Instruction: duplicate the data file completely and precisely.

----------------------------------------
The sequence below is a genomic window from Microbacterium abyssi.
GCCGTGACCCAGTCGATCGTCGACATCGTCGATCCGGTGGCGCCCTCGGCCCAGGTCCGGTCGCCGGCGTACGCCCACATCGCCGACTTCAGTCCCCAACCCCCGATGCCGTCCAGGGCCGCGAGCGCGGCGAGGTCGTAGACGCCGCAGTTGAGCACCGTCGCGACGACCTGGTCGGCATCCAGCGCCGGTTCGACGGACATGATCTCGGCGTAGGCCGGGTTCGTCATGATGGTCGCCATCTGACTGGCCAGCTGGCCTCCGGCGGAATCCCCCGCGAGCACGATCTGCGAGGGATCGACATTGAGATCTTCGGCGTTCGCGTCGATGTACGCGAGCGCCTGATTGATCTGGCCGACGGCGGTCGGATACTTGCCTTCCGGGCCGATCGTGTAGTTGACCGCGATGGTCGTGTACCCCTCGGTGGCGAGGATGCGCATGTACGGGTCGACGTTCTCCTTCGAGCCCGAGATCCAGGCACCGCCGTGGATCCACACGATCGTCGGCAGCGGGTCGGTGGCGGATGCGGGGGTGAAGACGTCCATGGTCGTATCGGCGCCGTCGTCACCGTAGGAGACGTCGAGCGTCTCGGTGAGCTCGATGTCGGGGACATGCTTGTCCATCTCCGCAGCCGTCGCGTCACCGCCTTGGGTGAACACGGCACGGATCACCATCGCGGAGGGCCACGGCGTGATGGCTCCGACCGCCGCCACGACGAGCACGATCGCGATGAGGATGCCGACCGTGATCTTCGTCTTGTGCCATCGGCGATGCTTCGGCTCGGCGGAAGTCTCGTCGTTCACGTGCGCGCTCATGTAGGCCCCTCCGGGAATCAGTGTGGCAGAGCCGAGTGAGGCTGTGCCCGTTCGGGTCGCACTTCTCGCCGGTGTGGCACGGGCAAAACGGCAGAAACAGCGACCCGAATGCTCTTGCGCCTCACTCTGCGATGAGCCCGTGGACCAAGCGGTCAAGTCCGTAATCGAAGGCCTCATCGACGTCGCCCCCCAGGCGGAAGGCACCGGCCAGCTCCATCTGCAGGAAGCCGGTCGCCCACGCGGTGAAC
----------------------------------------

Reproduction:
The sequence below is a genomic window from Microbacterium abyssi.
GCCGTGACCCAGTCGATCGTCGACATCGTCGATCCGGTGGCGCCCTCGGCCCAGGTCCGGTCGCCGGCGTACGCCCACATCGCCGACTTCAGTCCCCAACCCCCGATGCCGTCCAGGGCCGCGAGCGCGGCGAGGTCGTAGACGCCGCAGTTGAGCACCGTCGCGACGACCTGGTCGGCATCCAGCGCCGGTTCGACGGACATGATCTCGGCGTAGGCCGGGTTCGTCATGATGGTCGCCATCTGACTGGCCAGCTGGCCTCCGGCGGAATCCCCCGCGAGCACGATCTGCGAGGGATCGACATTGAGATCTTCGGCGTTCGCGTCGATGTACGCGAGCGCCTGATTGATCTGGCCGACGGCGGTCGGATACTTGCCTTCCGGGCCGATCGTGTAGTTGACCGCGATGGTCGTGTACCCCTCGGTGGCGAGGATGCGCATGTACGGGTCGACGTTCTCCTTCGAGCCCGAGATCCAGGCACCGCCGTGGATCCACACGATCGTCGGCAGCGGGTCGGTGGCGGATGCGGGGGTGAAGACGTCCATGGTCGTATCGGCGCCGTCGTCACCGTAGGAGACGTCGAGCGTCTCGGTGAGCTCGATGTCGGGGACATGCTTGTCCATCTCCGCAGCCGTCGCGTCACCGCCTTGGGTGAACACGGCACGGATCACCATCGCGGAGGGCCACGGCGTGATGGCTCCGACCGCCGCCACGACGAGCACGATCGCGATGAGGATGCCGACCGTGATCTTCGTCTTGTGCCATCGGCGATGCTTCGGCTCGGCGGAAGTCTCGTCGTTCACGTGCGCGCTCATGTAGGCCCCTCCGGGAATCAGTGTGGCAGAGCCGAGTGAGGCTGTGCCCGTTCGGGTCGCACTTCTCGCCGGTGTGGCACGGGCAAAACGGCAGAAACAGCGACCCGAATGCTCTTGCGCCTCACTCTGCGATGAGCCCGTGGACCAAGCGGTCAAGTCCGTAATCGAAGGCCTCATCGACGTCGCCCCCCAGGCGGAAGGCACCGGCCAGCTCCATCTGCAGGAAGCCGGTCGCCCACGCGGTGAAC